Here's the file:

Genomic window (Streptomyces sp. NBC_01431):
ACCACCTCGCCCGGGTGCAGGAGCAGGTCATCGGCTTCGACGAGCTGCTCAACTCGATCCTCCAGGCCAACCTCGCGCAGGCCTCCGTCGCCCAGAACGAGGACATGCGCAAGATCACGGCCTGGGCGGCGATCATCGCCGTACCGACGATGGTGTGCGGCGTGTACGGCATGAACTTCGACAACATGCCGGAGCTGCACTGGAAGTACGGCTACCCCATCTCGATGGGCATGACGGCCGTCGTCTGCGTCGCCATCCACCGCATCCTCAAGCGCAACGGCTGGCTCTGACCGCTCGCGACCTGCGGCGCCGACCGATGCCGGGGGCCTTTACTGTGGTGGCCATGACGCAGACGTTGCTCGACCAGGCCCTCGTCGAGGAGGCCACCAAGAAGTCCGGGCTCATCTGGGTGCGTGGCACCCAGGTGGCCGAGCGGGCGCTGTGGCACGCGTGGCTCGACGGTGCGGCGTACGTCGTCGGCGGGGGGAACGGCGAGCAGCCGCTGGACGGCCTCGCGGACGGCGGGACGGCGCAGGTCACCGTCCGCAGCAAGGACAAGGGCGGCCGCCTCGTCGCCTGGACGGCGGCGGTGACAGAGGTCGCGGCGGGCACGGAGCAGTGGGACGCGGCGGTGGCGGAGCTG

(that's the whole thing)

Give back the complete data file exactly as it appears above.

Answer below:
Genomic window (Streptomyces sp. NBC_01431):
ACCACCTCGCCCGGGTGCAGGAGCAGGTCATCGGCTTCGACGAGCTGCTCAACTCGATCCTCCAGGCCAACCTCGCGCAGGCCTCCGTCGCCCAGAACGAGGACATGCGCAAGATCACGGCCTGGGCGGCGATCATCGCCGTACCGACGATGGTGTGCGGCGTGTACGGCATGAACTTCGACAACATGCCGGAGCTGCACTGGAAGTACGGCTACCCCATCTCGATGGGCATGACGGCCGTCGTCTGCGTCGCCATCCACCGCATCCTCAAGCGCAACGGCTGGCTCTGACCGCTCGCGACCTGCGGCGCCGACCGATGCCGGGGGCCTTTACTGTGGTGGCCATGACGCAGACGTTGCTCGACCAGGCCCTCGTCGAGGAGGCCACCAAGAAGTCCGGGCTCATCTGGGTGCGTGGCACCCAGGTGGCCGAGCGGGCGCTGTGGCACGCGTGGCTCGACGGTGCGGCGTACGTCGTCGGCGGGGGGAACGGCGAGCAGCCGCTGGACGGCCTCGCGGACGGCGGGACGGCGCAGGTCACCGTCCGCAGCAAGGACAAGGGCGGCCGCCTCGTCGCCTGGACGGCGGCGGTGACAGAGGTCGCGGCGGGCACGGAGCAGTGGGACGCGGCGGTGGCGGAGCTG